Book Review: The Lotus Singers, ed. Trevor Carolan

Date Posted: July 25, 2011
Print Edition: July 8, 2011

By Paul Falardeau (Contributor) – Email

In a modern age that has forgotten past memories all too often for the quick thrill and temporary buzz of iPads and meat-clad singers, let me, if you will, reintroduce an image you might remember – from a childhood story at least.  It is of the travelling merchant, a peddler of goods, from nowhere in particular, yet, he certainly goes somewhere; everywhere even. And in this memory – mine and yours – he is an important man because he is the bringer of goods and the connector of places; he is a keeper of stories.

Bring yourself back to the present. The internet, supermarkets, and easy transportation have made the merchant a shadow of the past, but the image is worth the time it takes to conjure because, in another way, it still lives as stories from across the world make their way to us. In no way is this more fully realized than in the glorious new collection of contemporary South-Asian short stories, The Lotus Singers.

Gathered in The Lotus Singers are stories from several of the best new writers from India, Pakistan, Bangladesh, Sri Lanka, Nepal, Bhutan, and the Maldives, all called the “Seven Sister” nations of South Asia. The new anthology, edited by UFV professor Trevor Carolan, is a sequel of sorts to Another Kind of Paradise: Short Stories from the New Asia-Pacific, which he released a year earlier.

Together the two are both a handsome and timely collection of stories. “More than ever, Asia especially commands our attention,” Carolan says in his introduction to The Lotus Singers. It is no secret that Asia is a rapidly growing region of this planet, nor is it that it is a multi-faceted place, where cultures, people, geography, and even time seems to jostle for their proper place. So, like a good merchant, this collection comes along to deliver clarity and understanding of a place which is no longer an exotic locale or exploitative colonial hang-out.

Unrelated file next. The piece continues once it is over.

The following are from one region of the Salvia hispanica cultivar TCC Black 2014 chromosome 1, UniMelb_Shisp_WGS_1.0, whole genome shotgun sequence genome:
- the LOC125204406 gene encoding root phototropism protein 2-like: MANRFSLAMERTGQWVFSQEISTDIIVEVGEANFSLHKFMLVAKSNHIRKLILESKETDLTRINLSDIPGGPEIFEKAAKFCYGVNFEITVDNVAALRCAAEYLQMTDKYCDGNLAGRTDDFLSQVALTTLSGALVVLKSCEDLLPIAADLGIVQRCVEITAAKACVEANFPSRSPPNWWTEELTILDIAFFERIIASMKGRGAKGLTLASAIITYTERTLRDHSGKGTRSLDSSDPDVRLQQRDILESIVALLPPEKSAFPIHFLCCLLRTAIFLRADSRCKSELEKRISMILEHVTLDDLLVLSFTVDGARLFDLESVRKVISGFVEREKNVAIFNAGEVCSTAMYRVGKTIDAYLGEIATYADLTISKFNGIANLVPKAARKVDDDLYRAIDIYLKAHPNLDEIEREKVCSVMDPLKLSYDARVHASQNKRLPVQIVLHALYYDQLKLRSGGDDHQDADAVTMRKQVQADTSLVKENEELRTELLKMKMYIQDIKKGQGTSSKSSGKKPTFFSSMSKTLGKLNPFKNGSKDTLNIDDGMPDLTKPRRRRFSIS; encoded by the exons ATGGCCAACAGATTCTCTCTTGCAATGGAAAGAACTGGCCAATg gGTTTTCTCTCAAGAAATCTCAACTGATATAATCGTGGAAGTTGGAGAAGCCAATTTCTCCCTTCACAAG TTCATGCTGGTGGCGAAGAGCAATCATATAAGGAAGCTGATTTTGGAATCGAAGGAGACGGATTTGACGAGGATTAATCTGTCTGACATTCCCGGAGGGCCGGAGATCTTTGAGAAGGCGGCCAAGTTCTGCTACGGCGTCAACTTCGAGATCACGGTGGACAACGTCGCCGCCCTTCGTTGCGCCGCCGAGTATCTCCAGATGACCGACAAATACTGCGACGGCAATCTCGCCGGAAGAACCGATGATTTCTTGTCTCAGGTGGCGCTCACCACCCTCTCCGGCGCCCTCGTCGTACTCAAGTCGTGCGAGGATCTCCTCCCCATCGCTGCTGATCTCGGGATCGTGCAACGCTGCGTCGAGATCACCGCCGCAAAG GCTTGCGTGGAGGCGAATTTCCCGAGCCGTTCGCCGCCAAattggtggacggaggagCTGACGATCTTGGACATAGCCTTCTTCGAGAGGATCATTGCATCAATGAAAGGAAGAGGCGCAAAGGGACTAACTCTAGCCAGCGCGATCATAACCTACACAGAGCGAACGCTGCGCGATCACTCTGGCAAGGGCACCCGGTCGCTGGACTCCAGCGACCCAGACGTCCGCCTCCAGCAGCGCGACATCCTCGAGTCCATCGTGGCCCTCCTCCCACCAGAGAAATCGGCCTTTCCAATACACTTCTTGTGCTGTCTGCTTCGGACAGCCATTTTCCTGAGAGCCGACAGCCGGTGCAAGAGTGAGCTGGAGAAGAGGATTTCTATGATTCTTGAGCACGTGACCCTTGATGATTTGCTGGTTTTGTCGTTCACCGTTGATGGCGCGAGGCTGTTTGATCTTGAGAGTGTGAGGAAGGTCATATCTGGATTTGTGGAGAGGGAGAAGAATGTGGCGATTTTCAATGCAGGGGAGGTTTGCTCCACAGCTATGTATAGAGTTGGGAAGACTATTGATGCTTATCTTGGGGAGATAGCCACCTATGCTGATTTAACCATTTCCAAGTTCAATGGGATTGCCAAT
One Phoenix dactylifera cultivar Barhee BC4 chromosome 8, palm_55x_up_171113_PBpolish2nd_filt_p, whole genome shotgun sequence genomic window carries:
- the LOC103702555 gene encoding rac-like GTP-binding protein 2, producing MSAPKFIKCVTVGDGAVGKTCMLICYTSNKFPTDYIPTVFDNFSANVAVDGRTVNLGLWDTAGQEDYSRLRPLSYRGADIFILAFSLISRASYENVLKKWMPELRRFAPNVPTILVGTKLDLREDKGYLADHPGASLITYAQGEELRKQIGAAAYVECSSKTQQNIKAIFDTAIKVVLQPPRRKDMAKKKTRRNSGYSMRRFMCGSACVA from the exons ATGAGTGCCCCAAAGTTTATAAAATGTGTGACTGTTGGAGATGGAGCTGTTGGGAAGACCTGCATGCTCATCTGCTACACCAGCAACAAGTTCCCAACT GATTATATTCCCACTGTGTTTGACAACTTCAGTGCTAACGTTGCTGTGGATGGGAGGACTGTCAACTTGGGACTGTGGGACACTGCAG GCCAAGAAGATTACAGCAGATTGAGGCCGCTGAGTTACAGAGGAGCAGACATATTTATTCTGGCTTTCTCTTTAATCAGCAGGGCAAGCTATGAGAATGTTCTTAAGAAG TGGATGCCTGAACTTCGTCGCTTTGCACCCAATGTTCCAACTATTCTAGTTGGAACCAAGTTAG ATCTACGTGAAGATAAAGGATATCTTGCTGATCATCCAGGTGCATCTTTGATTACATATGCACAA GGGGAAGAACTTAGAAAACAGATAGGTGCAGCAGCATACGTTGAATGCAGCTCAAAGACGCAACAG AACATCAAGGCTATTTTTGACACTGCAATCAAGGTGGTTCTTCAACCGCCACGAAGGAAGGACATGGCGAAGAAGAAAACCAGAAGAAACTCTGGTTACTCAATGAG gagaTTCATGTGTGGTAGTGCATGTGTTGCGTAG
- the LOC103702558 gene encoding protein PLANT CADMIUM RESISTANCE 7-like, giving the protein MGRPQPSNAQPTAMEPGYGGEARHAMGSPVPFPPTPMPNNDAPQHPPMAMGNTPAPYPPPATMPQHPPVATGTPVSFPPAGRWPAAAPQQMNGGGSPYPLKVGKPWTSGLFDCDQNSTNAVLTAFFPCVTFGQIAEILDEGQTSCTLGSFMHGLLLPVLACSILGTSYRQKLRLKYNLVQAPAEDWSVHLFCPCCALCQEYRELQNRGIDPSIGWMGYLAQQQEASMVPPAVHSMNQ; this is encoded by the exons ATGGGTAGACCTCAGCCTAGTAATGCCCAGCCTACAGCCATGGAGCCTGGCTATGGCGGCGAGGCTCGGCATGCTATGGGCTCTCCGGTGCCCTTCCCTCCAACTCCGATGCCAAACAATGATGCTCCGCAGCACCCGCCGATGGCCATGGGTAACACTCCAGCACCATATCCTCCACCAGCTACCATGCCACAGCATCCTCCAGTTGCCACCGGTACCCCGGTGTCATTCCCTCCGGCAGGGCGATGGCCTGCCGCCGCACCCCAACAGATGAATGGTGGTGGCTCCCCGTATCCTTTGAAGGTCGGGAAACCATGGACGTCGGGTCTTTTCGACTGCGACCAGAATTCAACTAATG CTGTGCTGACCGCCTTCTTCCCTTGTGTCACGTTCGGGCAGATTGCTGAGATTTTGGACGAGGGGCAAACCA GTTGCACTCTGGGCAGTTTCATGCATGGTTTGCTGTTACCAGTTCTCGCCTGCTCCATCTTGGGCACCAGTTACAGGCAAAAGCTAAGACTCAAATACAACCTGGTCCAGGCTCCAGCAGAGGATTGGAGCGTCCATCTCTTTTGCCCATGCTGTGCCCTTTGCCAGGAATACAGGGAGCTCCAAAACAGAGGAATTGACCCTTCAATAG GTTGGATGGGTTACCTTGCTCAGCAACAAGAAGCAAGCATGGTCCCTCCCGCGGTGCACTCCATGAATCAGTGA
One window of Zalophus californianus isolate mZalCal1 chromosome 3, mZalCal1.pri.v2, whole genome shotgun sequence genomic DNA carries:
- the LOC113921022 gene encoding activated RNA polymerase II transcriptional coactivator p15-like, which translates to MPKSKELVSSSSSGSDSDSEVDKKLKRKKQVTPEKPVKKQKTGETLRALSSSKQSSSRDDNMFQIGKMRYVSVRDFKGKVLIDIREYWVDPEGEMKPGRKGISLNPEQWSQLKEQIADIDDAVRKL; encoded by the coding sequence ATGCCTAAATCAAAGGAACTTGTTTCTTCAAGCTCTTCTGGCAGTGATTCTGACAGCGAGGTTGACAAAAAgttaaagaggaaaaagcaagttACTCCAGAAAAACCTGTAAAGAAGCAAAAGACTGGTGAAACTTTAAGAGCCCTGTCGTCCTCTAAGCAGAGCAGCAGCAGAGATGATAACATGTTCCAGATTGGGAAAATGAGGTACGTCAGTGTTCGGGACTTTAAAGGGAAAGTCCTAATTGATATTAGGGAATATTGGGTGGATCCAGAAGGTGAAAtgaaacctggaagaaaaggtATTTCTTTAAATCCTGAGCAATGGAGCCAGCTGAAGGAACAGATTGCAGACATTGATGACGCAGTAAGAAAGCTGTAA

The package that these stories arrive in is worth noting in itself. The design of the collection is wonderfully functional and beautifully designed like its predecessor. Helpful notes of translation and author biographies are present along with the stories in a fashion that is thorough without being heavy-handed.

Yet it is the stories that make the book. The writers of South Asia have no problem standing next to other world-notables, and Carolan has done a superb job selecting the crème de la crème for his newest collection. Mahasweta Devi’s “Arjun” is a striking tale, and “Nina Awaits Mrs. Kamath’s Decision,” Salil Chaturvedi’s story of a blind girl in Goa, is uplifting and beautiful. There are moments of surrealism in “A Government of India Undertaking” by Manjula Padmanabhan, and the story of feminism landing in the small country of Bhutan by Kunzang Choden is a worthy addition. The collection moves from Nepal to Sri Lanka, Pakistan to Bangladesh, exploring themes as universal as love, the preservation and destruction of tradition, frustration and loss, but even when it veers towards regionalism, the appeal to readers remains universal.

The Lotus Singers is an honest look at South Asia through its own eyes. “These are literary voices speaking not from a comfortable distance or from South Asia’s far-flung Diaspora but from the home range; they are sure of their ground,” assures Carolan, the merchant bringing goods, or stories, from afar: the experience of a place in its most extravagant and most mundane.